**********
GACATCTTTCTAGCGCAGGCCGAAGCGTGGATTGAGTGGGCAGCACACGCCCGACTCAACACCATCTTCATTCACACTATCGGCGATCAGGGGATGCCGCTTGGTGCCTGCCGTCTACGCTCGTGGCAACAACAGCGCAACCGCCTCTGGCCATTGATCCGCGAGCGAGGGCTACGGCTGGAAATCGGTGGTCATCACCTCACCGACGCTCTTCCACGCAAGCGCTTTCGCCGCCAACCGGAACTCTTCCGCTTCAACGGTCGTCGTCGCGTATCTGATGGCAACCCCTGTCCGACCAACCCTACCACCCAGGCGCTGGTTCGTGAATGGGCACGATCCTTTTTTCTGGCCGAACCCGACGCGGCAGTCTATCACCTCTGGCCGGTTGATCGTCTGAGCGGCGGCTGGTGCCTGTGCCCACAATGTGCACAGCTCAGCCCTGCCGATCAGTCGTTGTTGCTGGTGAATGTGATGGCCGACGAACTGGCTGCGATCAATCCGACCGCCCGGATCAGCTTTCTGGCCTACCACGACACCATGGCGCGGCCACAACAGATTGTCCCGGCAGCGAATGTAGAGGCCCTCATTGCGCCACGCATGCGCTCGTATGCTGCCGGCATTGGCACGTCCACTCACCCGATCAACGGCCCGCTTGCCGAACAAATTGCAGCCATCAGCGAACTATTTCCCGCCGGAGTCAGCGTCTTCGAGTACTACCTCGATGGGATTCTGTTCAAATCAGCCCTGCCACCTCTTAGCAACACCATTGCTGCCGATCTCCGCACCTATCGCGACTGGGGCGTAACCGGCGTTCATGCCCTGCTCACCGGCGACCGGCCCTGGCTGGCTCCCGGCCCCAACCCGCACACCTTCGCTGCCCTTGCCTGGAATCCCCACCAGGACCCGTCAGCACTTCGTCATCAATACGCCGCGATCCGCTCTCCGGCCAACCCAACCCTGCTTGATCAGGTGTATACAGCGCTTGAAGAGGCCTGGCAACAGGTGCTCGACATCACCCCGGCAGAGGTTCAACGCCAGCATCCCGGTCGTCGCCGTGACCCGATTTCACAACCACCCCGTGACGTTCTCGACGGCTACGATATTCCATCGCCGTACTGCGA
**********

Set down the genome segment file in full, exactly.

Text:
GACATCTTTCTAGCGCAGGCCGAAGCGTGGATTGAGTGGGCAGCACACGCCCGACTCAACACCATCTTCATTCACACTATCGGCGATCAGGGGATGCCGCTTGGTGCCTGCCGTCTACGCTCGTGGCAACAACAGCGCAACCGCCTCTGGCCATTGATCCGCGAGCGAGGGCTACGGCTGGAAATCGGTGGTCATCACCTCACCGACGCTCTTCCACGCAAGCGCTTTCGCCGCCAACCGGAACTCTTCCGCTTCAACGGTCGTCGTCGCGTATCTGATGGCAACCCCTGTCCGACCAACCCTACCACCCAGGCGCTGGTTCGTGAATGGGCACGATCCTTTTTTCTGGCCGAACCCGACGCGGCAGTCTATCACCTCTGGCCGGTTGATCGTCTGAGCGGCGGCTGGTGCCTGTGCCCACAATGTGCACAGCTCAGCCCTGCCGATCAGTCGTTGTTGCTGGTGAATGTGATGGCCGACGAACTGGCTGCGATCAATCCGACCGCCCGGATCAGCTTTCTGGCCTACCACGACACCATGGCGCGGCCACAACAGATTGTCCCGGCAGCGAATGTAGAGGCCCTCATTGCGCCACGCATGCGCTCGTATGCTGCCGGCATTGGCACGTCCACTCACCCGATCAACGGCCCGCTTGCCGAACAAATTGCAGCCATCAGCGAACTATTTCCCGCCGGAGTCAGCGTCTTCGAGTACTACCTCGATGGGATTCTGTTCAAATCAGCCCTGCCACCTCTTAGCAACACCATTGCTGCCGATCTCCGCACCTATCGCGACTGGGGCGTAACCGGCGTTCATGCCCTGCTCACCGGCGACCGGCCCTGGCTGGCTCCCGGCCCCAACCCGCACACCTTCGCTGCCCTTGCCTGGAATCCCCACCAGGACCCGTCAGCACTTCGTCATCAATACGCCGCGATCCGCTCTCCGGCCAACCCAACCCTGCTTGATCAGGTGTATACAGCGCTTGAAGAGGCCTGGCAACAGGTGCTCGACATCACCCCGGCAGAGGTTCAACGCCAGCATCCCGGTCGTCGCCGTGACCCGATTTCACAACCACCCCGTGACGTTCTCGACGGCTACGATATTCCATCGCCGTACTGCGA